(254CRthe) Cryptopygus thermophilus (Axelson, 1903)

Cryptopygus thermophilus (Fig. 1) is moderately common and appears to be confined to Ireland, Wales and southern England. It is greyish in colour, reaches a maximum length of 1.0 mm, and possesses an oval post-antennal organ with eight ocelli on each side of the head. The fifth (abd5) and sixth (abd6) abdominal segments are fused. The furca is longer than the head (Fig. 1) and the mucro has two teeth (Fig. 2). The dorsal side of abd5/6 has several long setae which bear a fringe of tiny 'hairs' about halfway along their length (Fig. 3). Potapov has christened these 'foil setae' (in relation to fencing swords).

Despite the sparse map, Peter Shaw's experience is that this species is common on bare 'brownfield' ex-industrial sites, with especially high densities on pulverised fuel ash sites in southern England.  Another recent record is from bare ground near the M25 in Kent.  The specific name 'thermophilus' means 'heat loving' - a name that seems to describe its ecology.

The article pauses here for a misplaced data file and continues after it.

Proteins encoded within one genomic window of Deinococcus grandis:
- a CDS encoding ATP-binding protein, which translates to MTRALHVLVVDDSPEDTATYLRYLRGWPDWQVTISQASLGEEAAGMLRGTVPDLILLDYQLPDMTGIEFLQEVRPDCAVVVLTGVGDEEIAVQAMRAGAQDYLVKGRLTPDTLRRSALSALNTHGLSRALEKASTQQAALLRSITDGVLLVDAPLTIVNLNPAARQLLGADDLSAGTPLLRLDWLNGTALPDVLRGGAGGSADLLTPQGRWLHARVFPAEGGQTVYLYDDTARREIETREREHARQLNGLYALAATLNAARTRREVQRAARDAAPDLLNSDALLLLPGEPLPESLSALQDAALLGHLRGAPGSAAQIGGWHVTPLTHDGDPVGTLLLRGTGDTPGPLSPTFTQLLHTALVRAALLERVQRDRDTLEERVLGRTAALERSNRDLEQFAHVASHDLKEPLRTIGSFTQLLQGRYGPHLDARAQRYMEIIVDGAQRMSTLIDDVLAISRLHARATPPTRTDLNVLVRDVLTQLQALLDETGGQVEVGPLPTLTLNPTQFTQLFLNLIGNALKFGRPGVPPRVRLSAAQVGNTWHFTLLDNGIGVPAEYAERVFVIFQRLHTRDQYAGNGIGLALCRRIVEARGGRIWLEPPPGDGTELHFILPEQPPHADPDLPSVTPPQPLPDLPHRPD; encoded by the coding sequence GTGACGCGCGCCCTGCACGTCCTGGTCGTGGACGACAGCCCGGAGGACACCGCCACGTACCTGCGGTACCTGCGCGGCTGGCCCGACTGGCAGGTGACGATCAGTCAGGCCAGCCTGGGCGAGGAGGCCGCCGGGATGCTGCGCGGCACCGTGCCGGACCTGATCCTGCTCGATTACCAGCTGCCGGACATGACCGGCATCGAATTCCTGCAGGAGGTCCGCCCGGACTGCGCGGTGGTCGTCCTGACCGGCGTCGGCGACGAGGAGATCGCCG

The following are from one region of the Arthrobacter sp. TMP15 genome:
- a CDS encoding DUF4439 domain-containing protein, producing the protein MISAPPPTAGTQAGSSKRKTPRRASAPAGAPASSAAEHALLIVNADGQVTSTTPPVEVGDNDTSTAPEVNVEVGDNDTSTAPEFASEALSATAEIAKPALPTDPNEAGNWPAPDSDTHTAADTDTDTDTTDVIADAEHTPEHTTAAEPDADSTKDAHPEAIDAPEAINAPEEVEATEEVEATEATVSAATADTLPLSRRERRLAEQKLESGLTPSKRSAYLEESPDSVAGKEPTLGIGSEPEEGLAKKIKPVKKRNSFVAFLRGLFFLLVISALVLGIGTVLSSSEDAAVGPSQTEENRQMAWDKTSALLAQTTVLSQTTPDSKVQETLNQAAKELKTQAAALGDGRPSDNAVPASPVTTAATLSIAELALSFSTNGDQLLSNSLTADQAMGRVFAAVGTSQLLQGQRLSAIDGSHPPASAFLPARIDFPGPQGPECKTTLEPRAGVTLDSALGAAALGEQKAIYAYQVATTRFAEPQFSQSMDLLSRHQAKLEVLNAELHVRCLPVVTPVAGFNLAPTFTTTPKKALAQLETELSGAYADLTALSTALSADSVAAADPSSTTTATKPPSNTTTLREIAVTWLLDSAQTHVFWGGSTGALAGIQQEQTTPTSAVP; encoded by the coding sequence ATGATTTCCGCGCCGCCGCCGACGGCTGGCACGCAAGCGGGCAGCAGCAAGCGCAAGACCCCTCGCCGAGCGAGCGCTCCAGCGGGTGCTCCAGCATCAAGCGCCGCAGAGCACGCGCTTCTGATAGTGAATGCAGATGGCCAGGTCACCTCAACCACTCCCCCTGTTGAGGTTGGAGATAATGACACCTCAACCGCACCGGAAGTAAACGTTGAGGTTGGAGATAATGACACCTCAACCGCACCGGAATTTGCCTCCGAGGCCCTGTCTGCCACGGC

Fig. 1: Cryptopygus thermophilus of 1.0 mm in length collected from Woking, Surrey (collector and date not known). The fifth and sixth abdominal segments are fused (5/6). Note that there are only two thoracic segments with clear dorsal tergites (the tergites labelled th1 and th2 in the photo are the tergites of thoracic segments 2 and 3 respectively).

Fig. 2: Mucro of Cryptopygus thermophilus collected from Mitcham Common in August 1977 by Brian Pitkin.

Fig. 3: A foil seta on the posterior abdomen (abd) of the same specimen of Cryptopygus thermophilus shown in Fig. 2.

 
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